Itsik (Robert) Goldenberg worked under the direction of Prof. Leonard Prager of Haifa University on Yiddish Projects for the Mendele Review and Di Velt fun Yidish, especially on the online Yehoyesh Tanakh project.
Itsik Goldenberg was born in Toronto, Canada, in 1936 and lived there until 1959, then moved to a small town near Buffalo NY, but still in Canada. He taught high school chemistry there until his retirement in 1991.
Itsik learned Yiddish as a child, at home and in an old-fashioned kheyder where he learned Yiddish by repeating after the rebbe line-by-line translations from siddur and khumesh. He also learned to write letters but never studied Yiddish grammar or Yiddish literature. His father took him to the Yiddish theatre in Toronto, where he was introduced to Maurice Schwartz backstage and to hear the great cantors who performed there. His father lovingly read him stories from Sholem-Aleykhem and from the Yiddish newspapers.
Although he maintained an interest in Yiddish, he had little time to cultivate this interest. Just when he retired, his wife, who had no background in Yiddish, was invited to join a klezmer band as a vocalist. In 1992, they went to KlezKamp, the Yiddish Music and Folk-Arts Institute, and it proved to be a seminal experience. The following summer, they attended the workshop at the National Yiddish Book Center, and also participated in theYiddish Cultural Experience program run by the Workmen’s Circle in upstate New York. They travel constantly, often hundreds of miles, to attend klezmer and other musical and cultural events.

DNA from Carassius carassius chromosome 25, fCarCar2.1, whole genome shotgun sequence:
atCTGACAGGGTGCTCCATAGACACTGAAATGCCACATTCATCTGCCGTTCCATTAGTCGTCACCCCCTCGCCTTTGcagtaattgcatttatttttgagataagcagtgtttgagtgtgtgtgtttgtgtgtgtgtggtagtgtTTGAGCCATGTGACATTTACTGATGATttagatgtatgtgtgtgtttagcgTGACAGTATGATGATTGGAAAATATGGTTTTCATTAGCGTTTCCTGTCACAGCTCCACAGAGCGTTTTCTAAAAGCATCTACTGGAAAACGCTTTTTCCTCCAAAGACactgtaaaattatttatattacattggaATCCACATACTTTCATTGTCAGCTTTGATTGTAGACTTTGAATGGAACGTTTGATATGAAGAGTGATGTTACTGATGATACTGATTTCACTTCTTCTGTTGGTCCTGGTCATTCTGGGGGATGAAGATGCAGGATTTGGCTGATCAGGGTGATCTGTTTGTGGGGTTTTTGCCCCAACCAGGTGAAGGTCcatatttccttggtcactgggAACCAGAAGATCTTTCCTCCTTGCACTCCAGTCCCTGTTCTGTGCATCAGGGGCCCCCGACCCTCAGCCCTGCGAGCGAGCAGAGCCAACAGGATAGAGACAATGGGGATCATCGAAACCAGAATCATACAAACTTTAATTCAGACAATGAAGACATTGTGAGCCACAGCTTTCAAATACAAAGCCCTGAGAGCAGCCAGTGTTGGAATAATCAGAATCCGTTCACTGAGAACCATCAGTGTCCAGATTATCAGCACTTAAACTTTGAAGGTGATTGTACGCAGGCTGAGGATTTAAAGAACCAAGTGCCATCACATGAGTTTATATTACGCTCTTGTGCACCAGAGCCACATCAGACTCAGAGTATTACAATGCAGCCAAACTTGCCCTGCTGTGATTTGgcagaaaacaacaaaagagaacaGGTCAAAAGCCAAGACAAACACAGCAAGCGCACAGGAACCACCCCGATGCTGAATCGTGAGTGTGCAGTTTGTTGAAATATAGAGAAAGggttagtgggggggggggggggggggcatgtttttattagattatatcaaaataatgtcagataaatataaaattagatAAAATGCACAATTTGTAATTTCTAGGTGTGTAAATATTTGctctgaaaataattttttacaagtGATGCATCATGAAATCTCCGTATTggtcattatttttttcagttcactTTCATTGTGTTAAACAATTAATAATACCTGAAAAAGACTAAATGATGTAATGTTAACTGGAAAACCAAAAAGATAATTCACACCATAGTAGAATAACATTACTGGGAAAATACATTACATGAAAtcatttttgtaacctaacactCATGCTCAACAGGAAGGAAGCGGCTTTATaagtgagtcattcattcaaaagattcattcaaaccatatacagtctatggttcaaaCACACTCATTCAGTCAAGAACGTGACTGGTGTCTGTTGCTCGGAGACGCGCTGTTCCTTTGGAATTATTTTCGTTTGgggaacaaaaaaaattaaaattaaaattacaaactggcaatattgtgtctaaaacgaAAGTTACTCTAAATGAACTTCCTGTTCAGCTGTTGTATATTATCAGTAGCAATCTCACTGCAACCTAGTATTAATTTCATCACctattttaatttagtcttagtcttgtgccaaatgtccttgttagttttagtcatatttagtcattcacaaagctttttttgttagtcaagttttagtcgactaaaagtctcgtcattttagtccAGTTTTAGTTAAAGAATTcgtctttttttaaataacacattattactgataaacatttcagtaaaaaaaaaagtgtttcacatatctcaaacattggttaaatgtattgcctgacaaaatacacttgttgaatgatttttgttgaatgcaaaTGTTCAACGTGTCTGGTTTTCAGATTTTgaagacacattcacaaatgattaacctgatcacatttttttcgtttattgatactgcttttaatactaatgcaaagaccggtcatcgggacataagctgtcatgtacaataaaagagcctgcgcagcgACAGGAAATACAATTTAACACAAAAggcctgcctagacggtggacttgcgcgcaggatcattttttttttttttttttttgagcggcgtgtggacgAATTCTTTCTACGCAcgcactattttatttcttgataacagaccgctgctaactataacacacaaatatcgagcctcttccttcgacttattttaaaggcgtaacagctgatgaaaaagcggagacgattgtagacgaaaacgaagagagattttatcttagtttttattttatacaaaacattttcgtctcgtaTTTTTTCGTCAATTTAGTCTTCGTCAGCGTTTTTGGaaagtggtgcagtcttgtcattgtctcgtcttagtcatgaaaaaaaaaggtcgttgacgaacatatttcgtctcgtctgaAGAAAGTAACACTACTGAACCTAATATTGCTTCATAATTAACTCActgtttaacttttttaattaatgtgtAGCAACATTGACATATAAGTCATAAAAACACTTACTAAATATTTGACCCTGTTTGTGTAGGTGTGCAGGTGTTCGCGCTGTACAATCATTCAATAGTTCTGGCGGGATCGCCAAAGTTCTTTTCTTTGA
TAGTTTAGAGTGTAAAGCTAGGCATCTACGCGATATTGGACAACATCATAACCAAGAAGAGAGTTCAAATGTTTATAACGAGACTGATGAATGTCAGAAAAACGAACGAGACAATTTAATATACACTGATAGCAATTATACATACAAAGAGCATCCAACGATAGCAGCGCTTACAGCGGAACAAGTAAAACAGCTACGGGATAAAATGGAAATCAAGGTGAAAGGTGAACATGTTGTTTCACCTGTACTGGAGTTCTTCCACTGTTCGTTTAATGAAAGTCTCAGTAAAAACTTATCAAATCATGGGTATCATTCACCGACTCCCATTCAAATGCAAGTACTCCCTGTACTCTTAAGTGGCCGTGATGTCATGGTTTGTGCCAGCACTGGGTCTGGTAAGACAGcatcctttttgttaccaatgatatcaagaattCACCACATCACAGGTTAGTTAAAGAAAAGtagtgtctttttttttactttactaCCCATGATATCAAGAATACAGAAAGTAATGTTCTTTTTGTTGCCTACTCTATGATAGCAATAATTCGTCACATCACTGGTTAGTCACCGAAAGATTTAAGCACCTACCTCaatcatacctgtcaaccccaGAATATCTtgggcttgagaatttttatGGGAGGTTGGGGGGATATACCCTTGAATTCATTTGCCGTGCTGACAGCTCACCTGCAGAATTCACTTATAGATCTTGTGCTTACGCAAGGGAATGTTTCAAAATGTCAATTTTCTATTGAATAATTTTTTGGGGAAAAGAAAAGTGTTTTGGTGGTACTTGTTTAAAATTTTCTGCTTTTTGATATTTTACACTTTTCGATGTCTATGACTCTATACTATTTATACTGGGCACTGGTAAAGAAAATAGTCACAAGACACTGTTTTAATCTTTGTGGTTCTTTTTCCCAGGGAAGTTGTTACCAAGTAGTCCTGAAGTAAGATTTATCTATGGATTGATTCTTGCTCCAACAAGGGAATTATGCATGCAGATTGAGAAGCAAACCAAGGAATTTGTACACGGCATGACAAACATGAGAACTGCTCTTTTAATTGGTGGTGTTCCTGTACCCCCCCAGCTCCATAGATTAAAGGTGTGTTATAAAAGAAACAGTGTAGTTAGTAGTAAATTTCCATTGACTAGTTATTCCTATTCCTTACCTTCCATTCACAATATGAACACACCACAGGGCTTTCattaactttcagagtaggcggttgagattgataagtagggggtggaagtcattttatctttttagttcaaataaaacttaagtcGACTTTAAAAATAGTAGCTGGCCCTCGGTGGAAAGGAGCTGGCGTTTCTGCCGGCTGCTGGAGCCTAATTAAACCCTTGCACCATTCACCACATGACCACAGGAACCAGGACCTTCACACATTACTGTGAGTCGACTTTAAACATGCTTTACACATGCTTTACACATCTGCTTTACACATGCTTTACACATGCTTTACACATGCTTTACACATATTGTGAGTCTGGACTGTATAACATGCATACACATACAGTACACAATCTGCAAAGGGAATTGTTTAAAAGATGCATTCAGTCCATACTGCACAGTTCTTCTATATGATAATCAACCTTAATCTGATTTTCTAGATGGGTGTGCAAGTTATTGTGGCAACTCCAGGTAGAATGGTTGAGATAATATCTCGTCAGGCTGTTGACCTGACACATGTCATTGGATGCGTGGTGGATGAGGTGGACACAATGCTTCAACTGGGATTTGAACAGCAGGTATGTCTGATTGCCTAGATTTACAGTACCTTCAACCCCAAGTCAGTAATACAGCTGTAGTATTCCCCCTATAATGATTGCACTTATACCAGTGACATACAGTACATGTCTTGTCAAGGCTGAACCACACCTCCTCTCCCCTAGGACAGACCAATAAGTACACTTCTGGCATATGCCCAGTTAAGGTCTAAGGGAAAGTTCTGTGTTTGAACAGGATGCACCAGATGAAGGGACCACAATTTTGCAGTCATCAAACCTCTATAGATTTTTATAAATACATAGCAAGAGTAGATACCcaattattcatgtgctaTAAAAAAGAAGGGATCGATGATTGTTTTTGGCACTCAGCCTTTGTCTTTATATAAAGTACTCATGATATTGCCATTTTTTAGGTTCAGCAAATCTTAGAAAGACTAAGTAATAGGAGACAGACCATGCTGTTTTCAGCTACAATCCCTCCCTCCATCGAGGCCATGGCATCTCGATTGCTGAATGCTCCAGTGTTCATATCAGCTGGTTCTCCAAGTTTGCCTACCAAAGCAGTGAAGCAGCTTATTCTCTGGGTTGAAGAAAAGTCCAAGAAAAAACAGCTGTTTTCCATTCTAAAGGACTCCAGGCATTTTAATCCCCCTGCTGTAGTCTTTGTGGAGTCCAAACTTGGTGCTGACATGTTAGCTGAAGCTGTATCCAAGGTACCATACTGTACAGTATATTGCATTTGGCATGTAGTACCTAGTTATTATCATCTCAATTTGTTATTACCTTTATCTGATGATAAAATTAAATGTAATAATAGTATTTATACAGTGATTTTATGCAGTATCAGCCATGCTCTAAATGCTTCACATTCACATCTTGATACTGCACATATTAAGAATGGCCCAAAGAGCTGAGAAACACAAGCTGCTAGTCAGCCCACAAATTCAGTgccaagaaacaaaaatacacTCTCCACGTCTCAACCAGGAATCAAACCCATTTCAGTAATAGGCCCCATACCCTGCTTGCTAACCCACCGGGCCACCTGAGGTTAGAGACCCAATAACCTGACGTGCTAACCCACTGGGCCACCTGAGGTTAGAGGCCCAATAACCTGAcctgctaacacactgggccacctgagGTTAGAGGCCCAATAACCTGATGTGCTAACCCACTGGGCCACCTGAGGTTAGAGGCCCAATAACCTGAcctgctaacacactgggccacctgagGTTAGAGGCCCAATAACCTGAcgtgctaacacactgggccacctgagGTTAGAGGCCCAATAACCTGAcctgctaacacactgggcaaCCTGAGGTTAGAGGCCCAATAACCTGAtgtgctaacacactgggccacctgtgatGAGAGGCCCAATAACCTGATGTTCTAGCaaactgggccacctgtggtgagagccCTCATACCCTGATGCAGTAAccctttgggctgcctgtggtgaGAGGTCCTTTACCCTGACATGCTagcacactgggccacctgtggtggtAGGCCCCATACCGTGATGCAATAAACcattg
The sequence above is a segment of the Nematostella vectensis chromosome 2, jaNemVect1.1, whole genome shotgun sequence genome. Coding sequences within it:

A few years ago Itsik undertook to catalogue the 1000+ folio Yiddish sheet music collection of the NYBC, a project that greatly increased his Yiddish vocabulary. He began subscribing to the Forverts, and sought out native Yiddish speakers with whom he could converse. He became an active zamler for the NYBC and, in the process of collecting many thousands of books, has made friends with many Yiddish speakers. He assists his wife who performs concerts of Yiddish art and theatre song. His work for The Mendele Review and Di Velt Fun Yiddish under Leonard Prager’s direction, has been a significant and challenging contribution.
Yiddish has become his prime interest, forcing him to neglect my bookbinding, microscopy, letterpress printing, darkroom photography, woodworking, gardening, antique phonographs and antiquarian book collecting. He subscribes to more than a score of journals! Itsik leads two Yiddish groups, one across the border, in Buffalo, New York and one closer to home, in St. Catharine, Ontario.
Fort Erie, Ontario, Canada